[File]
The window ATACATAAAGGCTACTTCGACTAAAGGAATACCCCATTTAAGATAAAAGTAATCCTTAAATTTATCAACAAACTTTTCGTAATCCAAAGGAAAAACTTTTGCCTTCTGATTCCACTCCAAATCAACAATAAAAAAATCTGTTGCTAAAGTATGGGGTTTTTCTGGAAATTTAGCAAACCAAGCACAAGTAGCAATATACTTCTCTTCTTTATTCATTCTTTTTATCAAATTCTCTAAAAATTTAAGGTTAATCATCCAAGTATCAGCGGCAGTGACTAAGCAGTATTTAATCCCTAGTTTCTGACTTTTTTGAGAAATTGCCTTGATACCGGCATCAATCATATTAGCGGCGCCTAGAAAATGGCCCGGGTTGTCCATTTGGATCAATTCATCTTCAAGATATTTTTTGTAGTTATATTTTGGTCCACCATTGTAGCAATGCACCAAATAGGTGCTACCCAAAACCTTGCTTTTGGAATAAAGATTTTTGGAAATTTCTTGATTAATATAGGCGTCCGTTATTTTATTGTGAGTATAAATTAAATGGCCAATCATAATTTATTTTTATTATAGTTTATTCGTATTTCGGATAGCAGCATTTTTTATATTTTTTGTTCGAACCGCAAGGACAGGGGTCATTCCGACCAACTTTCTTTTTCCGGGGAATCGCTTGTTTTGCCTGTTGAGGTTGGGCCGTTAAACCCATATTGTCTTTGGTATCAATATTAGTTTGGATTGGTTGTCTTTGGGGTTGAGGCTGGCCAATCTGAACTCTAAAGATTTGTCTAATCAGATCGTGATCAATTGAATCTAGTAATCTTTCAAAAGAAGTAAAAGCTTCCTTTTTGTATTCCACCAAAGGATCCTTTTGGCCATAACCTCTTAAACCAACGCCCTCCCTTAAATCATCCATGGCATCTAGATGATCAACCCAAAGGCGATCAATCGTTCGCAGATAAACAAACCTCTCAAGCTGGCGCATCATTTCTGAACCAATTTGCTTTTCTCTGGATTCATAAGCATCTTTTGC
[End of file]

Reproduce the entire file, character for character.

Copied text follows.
The window ATACATAAAGGCTACTTCGACTAAAGGAATACCCCATTTAAGATAAAAGTAATCCTTAAATTTATCAACAAACTTTTCGTAATCCAAAGGAAAAACTTTTGCCTTCTGATTCCACTCCAAATCAACAATAAAAAAATCTGTTGCTAAAGTATGGGGTTTTTCTGGAAATTTAGCAAACCAAGCACAAGTAGCAATATACTTCTCTTCTTTATTCATTCTTTTTATCAAATTCTCTAAAAATTTAAGGTTAATCATCCAAGTATCAGCGGCAGTGACTAAGCAGTATTTAATCCCTAGTTTCTGACTTTTTTGAGAAATTGCCTTGATACCGGCATCAATCATATTAGCGGCGCCTAGAAAATGGCCCGGGTTGTCCATTTGGATCAATTCATCTTCAAGATATTTTTTGTAGTTATATTTTGGTCCACCATTGTAGCAATGCACCAAATAGGTGCTACCCAAAACCTTGCTTTTGGAATAAAGATTTTTGGAAATTTCTTGATTAATATAGGCGTCCGTTATTTTATTGTGAGTATAAATTAAATGGCCAATCATAATTTATTTTTATTATAGTTTATTCGTATTTCGGATAGCAGCATTTTTTATATTTTTTGTTCGAACCGCAAGGACAGGGGTCATTCCGACCAACTTTCTTTTTCCGGGGAATCGCTTGTTTTGCCTGTTGAGGTTGGGCCGTTAAACCCATATTGTCTTTGGTATCAATATTAGTTTGGATTGGTTGTCTTTGGGGTTGAGGCTGGCCAATCTGAACTCTAAAGATTTGTCTAATCAGATCGTGATCAATTGAATCTAGTAATCTTTCAAAAGAAGTAAAAGCTTCCTTTTTGTATTCCACCAAAGGATCCTTTTGGCCATAACCTCTTAAACCAACGCCCTCCCTTAAATCATCCATGGCATCTAGATGATCAACCCAAAGGCGATCAATCGTTCGCAGATAAACAAACCTCTCAAGCTGGCGCATCATTTCTGAACCAATTTGCTTTTCTCTGGATTCATAAGCATCTTTTGC